Eliminating The Stigma Around Mental Health In The WorkplaceIvy Madziva
Eliminating The Stigma Around Mental Health In The Workplace.
With the World Health Organization’s official announcement of burnout as a syndrome “resulting from chronic workplace stress that has not been successfully managed,” it’s easy to talk about psychological stress and its consequences, but when it comes to people with mental health issues, many still feel the stigma attached to them — especially in the workplace.
In my work with managers and executives, I’ve found they commonly express fear for their jobs and reputations if word gets out that they have a mental health issue. They often believe others will assume that their performance will drop and that they will be less reliable. They further believe that treatment could impact their work lives, and therefore, they hope their problems might get better on their own, or they opt for strategies like self-medicating with drugs, alcohol, etc.
Such stigma is often based on wrong and distorted information and negative attitudes, and it often results in workplace discrimination and a lack of needed support.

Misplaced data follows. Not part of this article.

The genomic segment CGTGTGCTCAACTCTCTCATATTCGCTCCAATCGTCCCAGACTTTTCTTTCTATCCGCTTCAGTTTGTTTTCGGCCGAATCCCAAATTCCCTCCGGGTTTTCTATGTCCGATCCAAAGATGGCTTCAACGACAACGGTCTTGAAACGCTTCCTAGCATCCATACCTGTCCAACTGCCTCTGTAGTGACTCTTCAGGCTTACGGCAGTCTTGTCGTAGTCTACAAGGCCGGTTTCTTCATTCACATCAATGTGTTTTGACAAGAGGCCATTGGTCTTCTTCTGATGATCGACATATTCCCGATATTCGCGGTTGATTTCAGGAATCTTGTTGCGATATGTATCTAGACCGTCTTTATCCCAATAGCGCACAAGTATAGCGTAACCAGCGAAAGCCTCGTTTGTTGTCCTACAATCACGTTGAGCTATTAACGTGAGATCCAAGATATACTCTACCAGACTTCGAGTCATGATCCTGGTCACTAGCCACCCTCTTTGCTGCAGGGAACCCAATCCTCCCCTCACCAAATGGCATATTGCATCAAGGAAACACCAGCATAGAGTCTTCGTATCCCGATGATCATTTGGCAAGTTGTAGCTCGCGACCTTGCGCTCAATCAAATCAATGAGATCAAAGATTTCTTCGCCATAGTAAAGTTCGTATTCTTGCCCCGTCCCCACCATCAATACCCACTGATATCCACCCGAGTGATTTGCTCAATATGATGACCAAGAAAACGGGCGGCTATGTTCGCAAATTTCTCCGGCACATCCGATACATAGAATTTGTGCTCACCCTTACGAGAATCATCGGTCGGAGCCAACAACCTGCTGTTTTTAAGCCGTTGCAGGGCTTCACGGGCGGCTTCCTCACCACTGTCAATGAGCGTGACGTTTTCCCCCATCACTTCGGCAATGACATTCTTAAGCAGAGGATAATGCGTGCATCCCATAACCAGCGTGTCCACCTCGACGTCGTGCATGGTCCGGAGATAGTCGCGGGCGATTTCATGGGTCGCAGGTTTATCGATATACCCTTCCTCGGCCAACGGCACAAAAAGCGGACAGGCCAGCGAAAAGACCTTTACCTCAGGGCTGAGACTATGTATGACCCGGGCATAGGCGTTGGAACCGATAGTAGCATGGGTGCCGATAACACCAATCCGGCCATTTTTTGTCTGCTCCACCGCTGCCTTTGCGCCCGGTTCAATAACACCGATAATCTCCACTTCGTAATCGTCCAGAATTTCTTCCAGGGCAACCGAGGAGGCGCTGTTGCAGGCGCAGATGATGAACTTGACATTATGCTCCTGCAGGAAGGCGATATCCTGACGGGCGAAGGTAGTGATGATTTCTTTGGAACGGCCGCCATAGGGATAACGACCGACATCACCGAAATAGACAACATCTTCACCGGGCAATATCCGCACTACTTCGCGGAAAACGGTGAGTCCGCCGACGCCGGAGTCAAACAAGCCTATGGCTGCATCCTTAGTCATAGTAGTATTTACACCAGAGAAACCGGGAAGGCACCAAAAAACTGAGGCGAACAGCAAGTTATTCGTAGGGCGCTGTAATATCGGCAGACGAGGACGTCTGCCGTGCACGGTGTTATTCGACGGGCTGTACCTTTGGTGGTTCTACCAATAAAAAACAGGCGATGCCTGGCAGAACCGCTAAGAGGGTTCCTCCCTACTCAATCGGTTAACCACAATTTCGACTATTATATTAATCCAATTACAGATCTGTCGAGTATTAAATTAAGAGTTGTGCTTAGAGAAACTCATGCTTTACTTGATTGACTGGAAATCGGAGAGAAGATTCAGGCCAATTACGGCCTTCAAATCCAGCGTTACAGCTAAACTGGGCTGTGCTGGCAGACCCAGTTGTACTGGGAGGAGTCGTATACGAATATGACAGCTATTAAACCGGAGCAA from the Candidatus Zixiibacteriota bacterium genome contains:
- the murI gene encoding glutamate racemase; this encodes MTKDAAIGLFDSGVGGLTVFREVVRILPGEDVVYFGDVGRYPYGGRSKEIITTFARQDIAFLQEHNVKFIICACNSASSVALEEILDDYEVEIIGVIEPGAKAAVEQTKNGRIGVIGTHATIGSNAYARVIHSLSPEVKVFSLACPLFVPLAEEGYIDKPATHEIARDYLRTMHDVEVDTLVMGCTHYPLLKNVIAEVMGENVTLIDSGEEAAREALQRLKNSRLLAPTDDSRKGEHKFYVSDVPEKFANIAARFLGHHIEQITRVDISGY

Why Is It Important For Companies To Eliminate This Stigma?
It’s been estimated that “50% of the general population in middle- and high-income countries will suffer from at least one mental disorder at some point in their lives.” This can pose a challenge for many companies. Mental health problems can have an impact on employers and businesses directly through increased absenteeism, high staff turnover and poor performance; they also can have a negative impact on productivity and profits, as well as cause an increase in costs to deal with the issue.
Often, employees with mental health issues aren’t even aware that they might benefit from treatment. A study on the barriers to mental health treatment revealed that “low perceived need was reported by 44.8% of respondents with a issue who did not seek treatment.” It’s possible that they may think they’re just tired or overworked. Next to this, you often have managers who aren’t knowledgeable enough about how to spot underlying mental health issues in employees to react in time and offer support.
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